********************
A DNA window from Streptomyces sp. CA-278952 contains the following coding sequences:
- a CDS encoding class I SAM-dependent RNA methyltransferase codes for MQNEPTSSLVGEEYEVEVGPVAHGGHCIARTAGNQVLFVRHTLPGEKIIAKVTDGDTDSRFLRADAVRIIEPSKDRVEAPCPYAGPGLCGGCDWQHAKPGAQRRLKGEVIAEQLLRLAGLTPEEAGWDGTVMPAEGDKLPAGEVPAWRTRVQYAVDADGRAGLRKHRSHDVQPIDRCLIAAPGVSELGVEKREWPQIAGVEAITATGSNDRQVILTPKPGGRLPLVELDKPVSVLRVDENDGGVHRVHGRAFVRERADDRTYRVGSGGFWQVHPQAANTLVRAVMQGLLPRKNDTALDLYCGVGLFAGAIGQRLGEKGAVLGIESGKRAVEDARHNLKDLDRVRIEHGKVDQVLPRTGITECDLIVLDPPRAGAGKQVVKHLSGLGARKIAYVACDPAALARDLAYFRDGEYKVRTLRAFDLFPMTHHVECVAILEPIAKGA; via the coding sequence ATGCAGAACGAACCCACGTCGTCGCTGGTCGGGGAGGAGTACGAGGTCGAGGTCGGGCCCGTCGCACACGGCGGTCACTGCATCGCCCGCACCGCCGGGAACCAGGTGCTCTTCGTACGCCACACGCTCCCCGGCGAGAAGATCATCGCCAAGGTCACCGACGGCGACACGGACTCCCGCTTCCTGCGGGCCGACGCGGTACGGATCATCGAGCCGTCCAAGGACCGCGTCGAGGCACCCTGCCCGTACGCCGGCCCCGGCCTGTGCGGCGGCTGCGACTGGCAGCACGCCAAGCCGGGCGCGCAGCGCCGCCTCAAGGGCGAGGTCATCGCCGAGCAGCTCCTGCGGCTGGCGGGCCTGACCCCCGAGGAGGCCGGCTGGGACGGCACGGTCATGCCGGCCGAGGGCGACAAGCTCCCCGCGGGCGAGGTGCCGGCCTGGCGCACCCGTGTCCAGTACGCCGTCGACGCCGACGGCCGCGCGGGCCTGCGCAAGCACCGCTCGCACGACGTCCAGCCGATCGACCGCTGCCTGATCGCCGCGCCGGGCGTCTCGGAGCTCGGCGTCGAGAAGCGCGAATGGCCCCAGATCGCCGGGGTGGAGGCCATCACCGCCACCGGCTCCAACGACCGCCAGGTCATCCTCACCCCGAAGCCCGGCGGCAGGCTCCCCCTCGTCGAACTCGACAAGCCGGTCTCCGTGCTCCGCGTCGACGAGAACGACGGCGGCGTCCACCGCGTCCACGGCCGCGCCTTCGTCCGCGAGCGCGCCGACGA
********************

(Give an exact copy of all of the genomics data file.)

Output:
A DNA window from Streptomyces sp. CA-278952 contains the following coding sequences:
- a CDS encoding class I SAM-dependent RNA methyltransferase codes for MQNEPTSSLVGEEYEVEVGPVAHGGHCIARTAGNQVLFVRHTLPGEKIIAKVTDGDTDSRFLRADAVRIIEPSKDRVEAPCPYAGPGLCGGCDWQHAKPGAQRRLKGEVIAEQLLRLAGLTPEEAGWDGTVMPAEGDKLPAGEVPAWRTRVQYAVDADGRAGLRKHRSHDVQPIDRCLIAAPGVSELGVEKREWPQIAGVEAITATGSNDRQVILTPKPGGRLPLVELDKPVSVLRVDENDGGVHRVHGRAFVRERADDRTYRVGSGGFWQVHPQAANTLVRAVMQGLLPRKNDTALDLYCGVGLFAGAIGQRLGEKGAVLGIESGKRAVEDARHNLKDLDRVRIEHGKVDQVLPRTGITECDLIVLDPPRAGAGKQVVKHLSGLGARKIAYVACDPAALARDLAYFRDGEYKVRTLRAFDLFPMTHHVECVAILEPIAKGA; via the coding sequence ATGCAGAACGAACCCACGTCGTCGCTGGTCGGGGAGGAGTACGAGGTCGAGGTCGGGCCCGTCGCACACGGCGGTCACTGCATCGCCCGCACCGCCGGGAACCAGGTGCTCTTCGTACGCCACACGCTCCCCGGCGAGAAGATCATCGCCAAGGTCACCGACGGCGACACGGACTCCCGCTTCCTGCGGGCCGACGCGGTACGGATCATCGAGCCGTCCAAGGACCGCGTCGAGGCACCCTGCCCGTACGCCGGCCCCGGCCTGTGCGGCGGCTGCGACTGGCAGCACGCCAAGCCGGGCGCGCAGCGCCGCCTCAAGGGCGAGGTCATCGCCGAGCAGCTCCTGCGGCTGGCGGGCCTGACCCCCGAGGAGGCCGGCTGGGACGGCACGGTCATGCCGGCCGAGGGCGACAAGCTCCCCGCGGGCGAGGTGCCGGCCTGGCGCACCCGTGTCCAGTACGCCGTCGACGCCGACGGCCGCGCGGGCCTGCGCAAGCACCGCTCGCACGACGTCCAGCCGATCGACCGCTGCCTGATCGCCGCGCCGGGCGTCTCGGAGCTCGGCGTCGAGAAGCGCGAATGGCCCCAGATCGCCGGGGTGGAGGCCATCACCGCCACCGGCTCCAACGACCGCCAGGTCATCCTCACCCCGAAGCCCGGCGGCAGGCTCCCCCTCGTCGAACTCGACAAGCCGGTCTCCGTGCTCCGCGTCGACGAGAACGACGGCGGCGTCCACCGCGTCCACGGCCGCGCCTTCGTCCGCGAGCGCGCCGACGA